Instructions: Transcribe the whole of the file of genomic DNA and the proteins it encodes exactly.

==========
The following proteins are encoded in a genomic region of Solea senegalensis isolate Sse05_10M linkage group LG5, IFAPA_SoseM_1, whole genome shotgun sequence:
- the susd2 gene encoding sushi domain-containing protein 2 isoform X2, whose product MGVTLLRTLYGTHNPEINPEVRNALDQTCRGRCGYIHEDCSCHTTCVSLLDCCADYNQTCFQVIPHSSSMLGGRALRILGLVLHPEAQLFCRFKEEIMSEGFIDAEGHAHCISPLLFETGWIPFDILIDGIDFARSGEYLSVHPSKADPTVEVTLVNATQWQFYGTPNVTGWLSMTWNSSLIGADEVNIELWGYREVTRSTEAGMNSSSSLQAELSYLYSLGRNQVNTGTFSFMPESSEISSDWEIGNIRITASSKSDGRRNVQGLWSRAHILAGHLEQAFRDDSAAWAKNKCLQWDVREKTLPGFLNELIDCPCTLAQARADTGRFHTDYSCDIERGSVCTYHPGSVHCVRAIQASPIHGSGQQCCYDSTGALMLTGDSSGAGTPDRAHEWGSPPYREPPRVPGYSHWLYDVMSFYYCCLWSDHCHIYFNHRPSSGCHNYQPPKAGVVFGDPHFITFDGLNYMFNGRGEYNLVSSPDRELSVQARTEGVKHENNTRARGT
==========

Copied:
The following proteins are encoded in a genomic region of Solea senegalensis isolate Sse05_10M linkage group LG5, IFAPA_SoseM_1, whole genome shotgun sequence:
- the susd2 gene encoding sushi domain-containing protein 2 isoform X2, whose product MGVTLLRTLYGTHNPEINPEVRNALDQTCRGRCGYIHEDCSCHTTCVSLLDCCADYNQTCFQVIPHSSSMLGGRALRILGLVLHPEAQLFCRFKEEIMSEGFIDAEGHAHCISPLLFETGWIPFDILIDGIDFARSGEYLSVHPSKADPTVEVTLVNATQWQFYGTPNVTGWLSMTWNSSLIGADEVNIELWGYREVTRSTEAGMNSSSSLQAELSYLYSLGRNQVNTGTFSFMPESSEISSDWEIGNIRITASSKSDGRRNVQGLWSRAHILAGHLEQAFRDDSAAWAKNKCLQWDVREKTLPGFLNELIDCPCTLAQARADTGRFHTDYSCDIERGSVCTYHPGSVHCVRAIQASPIHGSGQQCCYDSTGALMLTGDSSGAGTPDRAHEWGSPPYREPPRVPGYSHWLYDVMSFYYCCLWSDHCHIYFNHRPSSGCHNYQPPKAGVVFGDPHFITFDGLNYMFNGRGEYNLVSSPDRELSVQARTEGVKHENNTRARGT